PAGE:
Even if you can’t stand Trump, don’t hate on the economy
U.S. hiring remained strong during the first full month of the Trump administration, with the economy generating 235,000 jobs and the unemployment rate declining to 4.7 percent as more Americans were coaxed back to a healthier job market.
The February report from the U.S. Bureau of Labor Statistics covered the first complete month of Donald Trump’s presidency, making it a political football. He’ll likely tout the positive numbers, but he can’t really take credit. One of the biggest hiring jumps, in construction hiring — the industry added 58,000 — is likely linked to unseasonably warm weather in early February more than to any policy shifts brought on by the reality TV star turned leader of the free world.
Nonetheless, a spate of positive economic news could provide a path forward for the Trump administration, whose agenda has been bogged down amid internal power struggles and the unfolding scandal about contacts between Russia and members of Trump’s inner circle.
Still, Trump stitched together an Electoral College victory in part by bucking traditional economic thinking and promising to bring back manufacturing jobs to the struggling Rust Belt constituencies that handed him the White House. Manufacturing added 28,000 jobs in February. And average hourly earnings, a measure of wages, is up 2.8 percent over February 2016. (Although in inflation-adjusted terms, wages remain relatively flat.)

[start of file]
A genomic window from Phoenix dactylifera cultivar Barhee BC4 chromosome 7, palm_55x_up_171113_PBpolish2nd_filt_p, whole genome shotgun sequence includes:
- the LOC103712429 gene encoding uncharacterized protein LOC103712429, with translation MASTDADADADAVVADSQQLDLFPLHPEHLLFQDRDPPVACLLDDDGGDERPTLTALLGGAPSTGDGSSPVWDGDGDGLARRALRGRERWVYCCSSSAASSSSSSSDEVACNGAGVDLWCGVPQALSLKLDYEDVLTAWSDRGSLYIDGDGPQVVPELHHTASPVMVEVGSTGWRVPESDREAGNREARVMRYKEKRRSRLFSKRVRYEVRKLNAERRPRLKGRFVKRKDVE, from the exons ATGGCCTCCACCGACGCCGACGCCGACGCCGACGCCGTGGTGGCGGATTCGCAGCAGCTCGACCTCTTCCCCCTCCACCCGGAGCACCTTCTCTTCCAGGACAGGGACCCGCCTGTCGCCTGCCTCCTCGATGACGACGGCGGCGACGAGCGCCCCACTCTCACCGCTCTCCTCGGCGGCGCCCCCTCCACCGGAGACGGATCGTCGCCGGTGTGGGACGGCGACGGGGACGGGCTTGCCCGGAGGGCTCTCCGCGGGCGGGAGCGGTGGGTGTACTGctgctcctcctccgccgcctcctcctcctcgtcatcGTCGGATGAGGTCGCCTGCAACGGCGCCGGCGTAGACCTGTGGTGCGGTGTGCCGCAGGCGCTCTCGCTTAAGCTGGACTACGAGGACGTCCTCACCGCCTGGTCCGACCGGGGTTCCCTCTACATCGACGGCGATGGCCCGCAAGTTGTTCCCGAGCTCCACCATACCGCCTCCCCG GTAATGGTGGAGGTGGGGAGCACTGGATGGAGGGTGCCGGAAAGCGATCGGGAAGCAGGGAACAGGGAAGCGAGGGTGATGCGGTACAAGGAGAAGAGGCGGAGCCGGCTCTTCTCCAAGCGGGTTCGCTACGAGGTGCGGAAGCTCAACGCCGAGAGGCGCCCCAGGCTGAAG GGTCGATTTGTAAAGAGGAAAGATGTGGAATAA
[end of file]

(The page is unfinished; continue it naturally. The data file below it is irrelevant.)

Any indication that Trump is delivering on economic promises, even if it’s not clear he had anything to do with it, could give the White House a lift —Trump started with the lowest-ever approval rating of any incoming president.
Of course, that would require Trump to acknowledge that the economic data collected by U.S. government statisticians is actually valid. During the campaign, he repeatedly questioned the validity of economic statistics, saying—among other things — that they were “totally fiction” and offering up his own view that the real unemployment rate could be around 42 percent.
Now that the economy is under his watch, he seems to have acquired a new appreciation for economic data, retweeting the Drudge Report’s trolling tweet about the jobs report Friday morning, which simply said “Great Again.”